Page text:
Countywide monitoring is conducted annually using a probabilistic design approach. Using this approach, statistically valid inferences may be made about the condition of the county's streams. Each year, all potential sampling sites are stratified by stream order and 40 sampling locations are selected randomly. These 40 locations are then evaluated for bacteria levels, benthic macroinvertebrates, fish community and physical habitat during that year. Water quality parameters (such as water temperature, dissolved oxygen, specific conductance, pH and levels of nitrogen and phosphorus) are also collected. The results of the yearly monitoring events are compiled into annual reports and are used to support the county's Environmental Quality Advisory Council's Annual Report on the Environment.The protocols for macroinvertebrate and fish monitoring and habitat assessment are based on the EPA's Rapid Bioassessment Protocol for Use in Wadeable Streams and Rivers. The modified protocols can be found in the Standard Operating Procedures Manual for the Fairfax County Biological Stream Monitoring Program.
As recommended by the U.S. Environmental Protection Agency (EPA), the bacterium Escherichia coli (E. coli) is used as the water quality indicator for fecal contamination in surface water. E. coli is a species of bacteria present in the intestinal tracts and feces of warm-blooded animals. Although most strains of E. coli are generally not harmful, its presence indicates the possible existence of pathogenic (disease-causing) bacteria and viruses.
Grab samples of water are collected seasonally to determine the concentration of E. coli in our streams. At the time of collection, other water quality parameters are measured including pH, water temperature, dissolved oxygen and specific conductance. E. coli samples are processed at the Fairfax County Health Department laboratory, while chemical parameters are recorded by county ecologists at the site of collection using hand-held meters.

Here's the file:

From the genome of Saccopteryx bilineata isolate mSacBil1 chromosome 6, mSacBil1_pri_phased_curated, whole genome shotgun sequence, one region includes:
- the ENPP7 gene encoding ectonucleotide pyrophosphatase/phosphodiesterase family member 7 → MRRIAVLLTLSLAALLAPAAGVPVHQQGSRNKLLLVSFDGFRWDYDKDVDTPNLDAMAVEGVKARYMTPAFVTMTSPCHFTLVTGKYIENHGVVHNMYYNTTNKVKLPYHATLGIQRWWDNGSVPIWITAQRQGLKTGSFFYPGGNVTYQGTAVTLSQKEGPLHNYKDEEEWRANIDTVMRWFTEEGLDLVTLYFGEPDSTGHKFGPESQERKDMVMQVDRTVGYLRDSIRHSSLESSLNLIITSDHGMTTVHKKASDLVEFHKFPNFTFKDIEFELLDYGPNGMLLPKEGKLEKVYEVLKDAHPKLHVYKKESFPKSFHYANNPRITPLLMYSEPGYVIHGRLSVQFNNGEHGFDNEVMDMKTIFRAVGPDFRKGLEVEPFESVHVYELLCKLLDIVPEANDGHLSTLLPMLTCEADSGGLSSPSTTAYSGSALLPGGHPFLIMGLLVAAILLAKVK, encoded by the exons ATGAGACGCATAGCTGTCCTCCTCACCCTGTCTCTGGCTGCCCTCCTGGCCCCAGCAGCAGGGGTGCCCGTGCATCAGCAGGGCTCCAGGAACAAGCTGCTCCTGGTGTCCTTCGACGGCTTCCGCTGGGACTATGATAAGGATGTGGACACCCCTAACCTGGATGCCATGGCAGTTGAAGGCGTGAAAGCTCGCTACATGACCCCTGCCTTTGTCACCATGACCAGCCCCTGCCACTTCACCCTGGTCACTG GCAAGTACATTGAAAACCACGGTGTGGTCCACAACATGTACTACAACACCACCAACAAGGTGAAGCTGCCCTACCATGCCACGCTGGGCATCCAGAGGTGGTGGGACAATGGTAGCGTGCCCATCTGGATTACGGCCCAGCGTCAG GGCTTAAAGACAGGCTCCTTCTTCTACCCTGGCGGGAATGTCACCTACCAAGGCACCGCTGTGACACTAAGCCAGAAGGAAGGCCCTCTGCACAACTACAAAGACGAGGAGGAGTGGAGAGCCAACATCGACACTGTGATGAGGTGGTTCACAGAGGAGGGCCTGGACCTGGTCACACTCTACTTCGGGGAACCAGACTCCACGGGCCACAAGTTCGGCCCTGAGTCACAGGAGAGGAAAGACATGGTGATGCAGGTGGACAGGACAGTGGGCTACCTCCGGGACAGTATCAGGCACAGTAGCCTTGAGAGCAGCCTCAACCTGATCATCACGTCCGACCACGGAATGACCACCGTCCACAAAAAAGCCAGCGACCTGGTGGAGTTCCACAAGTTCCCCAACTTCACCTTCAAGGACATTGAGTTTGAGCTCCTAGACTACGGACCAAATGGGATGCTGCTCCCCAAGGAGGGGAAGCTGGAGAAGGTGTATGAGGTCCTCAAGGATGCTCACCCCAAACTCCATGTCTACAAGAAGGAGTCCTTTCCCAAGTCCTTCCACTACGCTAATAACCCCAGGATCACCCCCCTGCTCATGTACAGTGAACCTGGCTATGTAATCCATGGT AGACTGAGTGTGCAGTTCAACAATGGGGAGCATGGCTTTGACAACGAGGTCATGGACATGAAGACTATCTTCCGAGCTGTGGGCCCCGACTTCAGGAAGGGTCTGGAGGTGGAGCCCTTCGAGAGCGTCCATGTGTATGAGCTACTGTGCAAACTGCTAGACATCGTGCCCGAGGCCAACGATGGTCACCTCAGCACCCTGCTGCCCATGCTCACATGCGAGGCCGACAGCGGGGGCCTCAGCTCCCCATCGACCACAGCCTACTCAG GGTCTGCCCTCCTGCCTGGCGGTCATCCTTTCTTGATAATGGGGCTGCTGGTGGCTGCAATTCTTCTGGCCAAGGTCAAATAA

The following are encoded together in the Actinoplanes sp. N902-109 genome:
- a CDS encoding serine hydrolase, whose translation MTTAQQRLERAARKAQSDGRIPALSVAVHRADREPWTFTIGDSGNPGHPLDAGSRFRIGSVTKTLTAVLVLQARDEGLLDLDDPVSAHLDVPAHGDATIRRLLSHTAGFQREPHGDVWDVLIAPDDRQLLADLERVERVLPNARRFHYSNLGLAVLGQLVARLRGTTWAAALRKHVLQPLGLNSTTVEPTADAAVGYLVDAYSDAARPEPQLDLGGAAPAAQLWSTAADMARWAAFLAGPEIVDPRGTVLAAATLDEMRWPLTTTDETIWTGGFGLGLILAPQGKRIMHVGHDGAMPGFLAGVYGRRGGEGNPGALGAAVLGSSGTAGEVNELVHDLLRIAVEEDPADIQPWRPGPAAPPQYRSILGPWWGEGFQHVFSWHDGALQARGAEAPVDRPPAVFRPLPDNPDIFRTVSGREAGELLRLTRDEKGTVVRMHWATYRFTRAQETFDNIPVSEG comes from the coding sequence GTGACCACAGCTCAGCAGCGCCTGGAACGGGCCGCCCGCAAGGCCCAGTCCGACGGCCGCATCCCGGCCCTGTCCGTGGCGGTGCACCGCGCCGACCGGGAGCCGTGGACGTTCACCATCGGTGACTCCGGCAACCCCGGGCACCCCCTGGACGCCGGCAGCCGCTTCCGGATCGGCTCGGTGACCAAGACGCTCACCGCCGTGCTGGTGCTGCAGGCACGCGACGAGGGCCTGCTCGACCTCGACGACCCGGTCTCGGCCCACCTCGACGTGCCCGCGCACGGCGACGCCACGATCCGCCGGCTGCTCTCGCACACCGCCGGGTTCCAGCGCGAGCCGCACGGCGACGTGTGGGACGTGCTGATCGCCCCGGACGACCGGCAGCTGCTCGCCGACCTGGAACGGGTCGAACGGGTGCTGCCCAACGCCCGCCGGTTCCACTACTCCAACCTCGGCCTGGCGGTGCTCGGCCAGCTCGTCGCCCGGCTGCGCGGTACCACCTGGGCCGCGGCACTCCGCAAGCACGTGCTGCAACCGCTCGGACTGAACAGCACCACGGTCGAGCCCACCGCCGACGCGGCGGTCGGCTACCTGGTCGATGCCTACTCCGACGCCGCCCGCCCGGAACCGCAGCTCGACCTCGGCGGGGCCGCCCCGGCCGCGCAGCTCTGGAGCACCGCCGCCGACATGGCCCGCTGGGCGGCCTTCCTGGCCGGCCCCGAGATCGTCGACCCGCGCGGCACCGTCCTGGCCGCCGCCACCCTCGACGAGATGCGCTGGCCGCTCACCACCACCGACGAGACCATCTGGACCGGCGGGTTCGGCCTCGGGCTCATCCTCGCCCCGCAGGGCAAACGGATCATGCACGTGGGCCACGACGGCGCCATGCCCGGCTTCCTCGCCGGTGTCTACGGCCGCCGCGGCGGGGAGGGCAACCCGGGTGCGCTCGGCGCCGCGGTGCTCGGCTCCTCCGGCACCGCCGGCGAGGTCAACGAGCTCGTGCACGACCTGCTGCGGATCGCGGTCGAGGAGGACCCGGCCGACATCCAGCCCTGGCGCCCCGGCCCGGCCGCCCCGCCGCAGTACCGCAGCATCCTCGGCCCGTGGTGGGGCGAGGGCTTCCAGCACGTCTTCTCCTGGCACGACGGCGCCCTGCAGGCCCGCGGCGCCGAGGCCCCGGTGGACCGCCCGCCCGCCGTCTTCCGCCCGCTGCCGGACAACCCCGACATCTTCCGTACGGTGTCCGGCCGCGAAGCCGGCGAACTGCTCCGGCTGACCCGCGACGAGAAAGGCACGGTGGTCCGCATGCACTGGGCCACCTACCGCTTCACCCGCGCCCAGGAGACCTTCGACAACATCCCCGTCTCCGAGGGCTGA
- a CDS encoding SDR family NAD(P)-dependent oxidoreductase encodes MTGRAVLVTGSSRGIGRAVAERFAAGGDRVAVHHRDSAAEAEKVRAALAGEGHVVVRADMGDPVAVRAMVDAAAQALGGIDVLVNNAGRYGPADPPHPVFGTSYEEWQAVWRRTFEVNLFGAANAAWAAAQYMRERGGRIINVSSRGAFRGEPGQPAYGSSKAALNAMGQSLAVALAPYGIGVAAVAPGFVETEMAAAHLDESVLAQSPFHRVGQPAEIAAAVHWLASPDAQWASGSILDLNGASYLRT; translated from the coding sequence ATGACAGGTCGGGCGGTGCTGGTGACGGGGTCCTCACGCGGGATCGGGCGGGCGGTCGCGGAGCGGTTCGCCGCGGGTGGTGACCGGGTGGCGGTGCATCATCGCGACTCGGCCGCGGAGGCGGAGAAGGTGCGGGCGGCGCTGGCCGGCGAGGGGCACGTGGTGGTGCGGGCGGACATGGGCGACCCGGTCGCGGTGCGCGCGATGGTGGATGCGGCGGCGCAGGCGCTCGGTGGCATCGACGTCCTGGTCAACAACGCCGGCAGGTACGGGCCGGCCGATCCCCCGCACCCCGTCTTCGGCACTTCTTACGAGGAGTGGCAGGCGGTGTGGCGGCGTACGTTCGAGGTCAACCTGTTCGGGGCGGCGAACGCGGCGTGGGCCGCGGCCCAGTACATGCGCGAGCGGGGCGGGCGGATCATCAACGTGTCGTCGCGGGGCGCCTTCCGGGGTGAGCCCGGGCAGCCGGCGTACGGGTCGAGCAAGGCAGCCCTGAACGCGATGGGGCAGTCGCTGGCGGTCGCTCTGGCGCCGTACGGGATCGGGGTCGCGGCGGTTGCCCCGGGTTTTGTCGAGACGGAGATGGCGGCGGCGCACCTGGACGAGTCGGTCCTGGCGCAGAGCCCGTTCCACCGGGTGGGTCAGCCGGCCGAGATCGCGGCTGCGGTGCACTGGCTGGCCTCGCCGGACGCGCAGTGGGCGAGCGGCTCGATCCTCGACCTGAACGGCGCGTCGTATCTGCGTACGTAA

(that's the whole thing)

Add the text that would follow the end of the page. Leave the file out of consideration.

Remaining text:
Based on the levels of E. coli found, the Fairfax County
Health Department discourages the recreational use of county
Benthic macroinvertebrates are animals that live on the bottom of a stream, river or lake (benthic); are visible without the use of a microscope (macro); and do not have a backbone (invertebrate). Benthic macroinvertebrates are diverse organisms with varying tolerances of nonpoint source pollutants such as toxins, excess nutrients and sediment, making them well suited as indicators for determining stream health and water quality.
Samples are collected between mid-March and mid-April. This method involves taking 20 separate collections from different habitat types, such as undercut banks, aquatic vegetation, cobble and snags from a 100-meter reach of stream.
Benthic macroinvertebrates are picked out of the vegetative debris
and identified to the genus taxonomic level in a county laboratory.
Quality Index is based on the integrity of the benthic
macroinvertebrate communities found in the sampled stream
A healthy and diverse fish community is indicative of good stream health.
Fish are very sensitive to both natural and human-induced changes within a given stream system and surrounding watershed. A backpack electrofisher unit is used to send electricity into the water. This momentarily stuns the fish and allows for easy collection with a net. Once collected, the fish are identified to the species taxonomic level and counted to track their respective populations within each 100-meter sample. The fish are then released back into the water.
More information including pictures, descriptions and species distribution can be found at the Fishes of Fairfax County website.
The quality of a stream is affected by its surrounding habitat. Habitat incorporates the physical, chemical and biological components that influence the structure and function of the aquatic community in a stream. Stream habitat is visually assessed and scored for ten features, such as how much of the stream bottom is affected by sediment, what percentage of the stream bank is covered by native vegetation, the frequency of riffles and bank stability. A stream with good habitat quality will have a wide, healthy forest growing along both stream banks, small amounts of erosion on the stream banks, cobbles and pools throughout the stream and vegetative debris in the stream.
For more information on the Stream Quality Assessment Program, please email the Stormwater Planning Division or call 703-324-5500, TTY 711.